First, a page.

Although the main focus of both poems is death, Donne’s ego manages to steal the spotlight. In Death Be Not Proud, he manages to defend humankind against death, possibly because he feels he cannot be defeated by God. This claim is more explicitly shown in sonnet XVII, which commences as another attack on death but concludes as a protest against God for the taking of his wife. While he is indeed objecting to this action by God, the pain of loss of his wife overshadows his earlier beliefs and declarations against death. Carey writes that Donne’s "feeling of loss is self-centered," (44) questioning the real motives behind the poem. This trait, however, is not exclusive to these sonnets, since it can be found in most of Donne’s work.

In closing, Donne’s concerns about death are well documented, as a considerable amount of his work presents references to the subject. As with most themes in his work, however, he often changes his opinion, leaving a perplexed reader to attempt to find his real belief on the subject. It is safe to assume he did not fear death in the conventional manner, for he believed in the concept of an afterlife. His faith in Christian theology calmed those fears and doubts, but at times he searched for answers to questions about death, answers that had no explanation. For this reason, his poetry is highly paradoxical, a quality that only adds to its richness and attractiveness, much to the delight of its readers.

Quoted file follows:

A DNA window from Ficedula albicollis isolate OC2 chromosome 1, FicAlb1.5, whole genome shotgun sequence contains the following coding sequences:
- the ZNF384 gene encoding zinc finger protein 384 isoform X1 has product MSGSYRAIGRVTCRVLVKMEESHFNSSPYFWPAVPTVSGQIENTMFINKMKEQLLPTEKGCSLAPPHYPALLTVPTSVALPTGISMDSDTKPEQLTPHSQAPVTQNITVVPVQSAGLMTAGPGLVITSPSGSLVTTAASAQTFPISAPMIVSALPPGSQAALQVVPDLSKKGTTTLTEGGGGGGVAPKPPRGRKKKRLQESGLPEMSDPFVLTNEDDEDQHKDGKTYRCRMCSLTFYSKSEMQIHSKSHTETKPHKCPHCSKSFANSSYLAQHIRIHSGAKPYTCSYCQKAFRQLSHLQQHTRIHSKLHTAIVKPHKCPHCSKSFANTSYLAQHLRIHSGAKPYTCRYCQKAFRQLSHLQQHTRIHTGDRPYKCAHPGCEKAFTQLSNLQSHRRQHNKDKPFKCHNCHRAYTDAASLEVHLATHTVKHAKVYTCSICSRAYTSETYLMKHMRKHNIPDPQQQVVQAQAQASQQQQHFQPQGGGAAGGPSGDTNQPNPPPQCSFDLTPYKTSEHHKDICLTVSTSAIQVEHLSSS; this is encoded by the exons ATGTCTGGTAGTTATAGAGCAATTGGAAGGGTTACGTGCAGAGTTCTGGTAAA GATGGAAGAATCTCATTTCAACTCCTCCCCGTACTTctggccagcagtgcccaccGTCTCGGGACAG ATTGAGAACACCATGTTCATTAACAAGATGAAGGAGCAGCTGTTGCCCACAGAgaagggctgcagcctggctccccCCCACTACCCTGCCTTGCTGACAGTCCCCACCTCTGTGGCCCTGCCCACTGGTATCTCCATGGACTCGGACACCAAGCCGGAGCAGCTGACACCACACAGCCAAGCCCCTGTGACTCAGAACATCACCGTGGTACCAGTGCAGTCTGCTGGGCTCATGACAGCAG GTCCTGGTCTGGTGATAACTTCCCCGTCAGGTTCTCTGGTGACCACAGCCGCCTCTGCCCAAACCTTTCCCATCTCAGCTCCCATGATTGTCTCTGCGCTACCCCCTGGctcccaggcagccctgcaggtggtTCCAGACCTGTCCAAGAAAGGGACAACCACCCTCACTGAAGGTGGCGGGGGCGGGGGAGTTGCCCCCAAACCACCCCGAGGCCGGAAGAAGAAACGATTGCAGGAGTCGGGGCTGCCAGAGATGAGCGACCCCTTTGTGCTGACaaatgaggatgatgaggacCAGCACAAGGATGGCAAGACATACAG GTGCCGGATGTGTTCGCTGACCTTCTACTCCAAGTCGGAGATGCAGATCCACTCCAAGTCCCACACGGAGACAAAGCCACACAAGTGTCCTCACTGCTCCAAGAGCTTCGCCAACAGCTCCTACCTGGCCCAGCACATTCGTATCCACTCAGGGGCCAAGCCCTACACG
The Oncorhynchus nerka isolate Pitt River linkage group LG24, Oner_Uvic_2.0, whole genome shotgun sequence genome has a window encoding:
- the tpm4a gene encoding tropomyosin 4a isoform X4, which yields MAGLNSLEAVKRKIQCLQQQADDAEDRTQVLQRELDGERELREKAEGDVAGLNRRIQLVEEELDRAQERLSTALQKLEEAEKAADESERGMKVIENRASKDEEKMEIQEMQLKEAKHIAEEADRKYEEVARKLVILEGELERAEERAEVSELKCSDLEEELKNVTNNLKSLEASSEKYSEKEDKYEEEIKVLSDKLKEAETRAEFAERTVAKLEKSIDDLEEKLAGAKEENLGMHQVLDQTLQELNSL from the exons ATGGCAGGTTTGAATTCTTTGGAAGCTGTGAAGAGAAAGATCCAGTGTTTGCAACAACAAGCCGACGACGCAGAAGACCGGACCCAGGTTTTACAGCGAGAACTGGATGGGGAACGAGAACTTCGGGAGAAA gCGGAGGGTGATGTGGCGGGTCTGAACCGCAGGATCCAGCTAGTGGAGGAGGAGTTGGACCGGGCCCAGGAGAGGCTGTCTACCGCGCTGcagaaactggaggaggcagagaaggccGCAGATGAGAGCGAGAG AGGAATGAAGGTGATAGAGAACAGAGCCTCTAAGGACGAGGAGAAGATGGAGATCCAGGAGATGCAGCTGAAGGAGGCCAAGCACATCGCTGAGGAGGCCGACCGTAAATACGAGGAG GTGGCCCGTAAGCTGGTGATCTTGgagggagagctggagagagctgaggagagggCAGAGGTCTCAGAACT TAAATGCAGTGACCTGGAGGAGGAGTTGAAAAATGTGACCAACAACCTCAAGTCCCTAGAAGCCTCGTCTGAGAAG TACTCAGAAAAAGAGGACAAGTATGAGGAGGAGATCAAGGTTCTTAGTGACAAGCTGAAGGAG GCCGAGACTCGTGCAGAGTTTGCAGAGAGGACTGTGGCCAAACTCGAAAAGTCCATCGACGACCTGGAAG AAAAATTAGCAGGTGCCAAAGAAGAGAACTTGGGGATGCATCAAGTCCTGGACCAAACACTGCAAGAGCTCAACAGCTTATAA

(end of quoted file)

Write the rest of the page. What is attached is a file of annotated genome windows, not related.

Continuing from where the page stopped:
Bald, R.C. John Donne: A Life. New York: Oxford University Press, 1970.

Carey, John. John Donne: Life, Mind, and Art. London: Faber and Faber, 1990.

Carey, John, Ed. John Donne: A Critical Edition of the Major Works. Oxford: Oxford University Press, 1990.


Text copyright ©1999 Antonio S. Oliver. All Rights Reserved.
Published by Luminarium through express written permission.

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This page was created by Anniina Jokinen on March 21, 2000. Last updated April 18, 2012.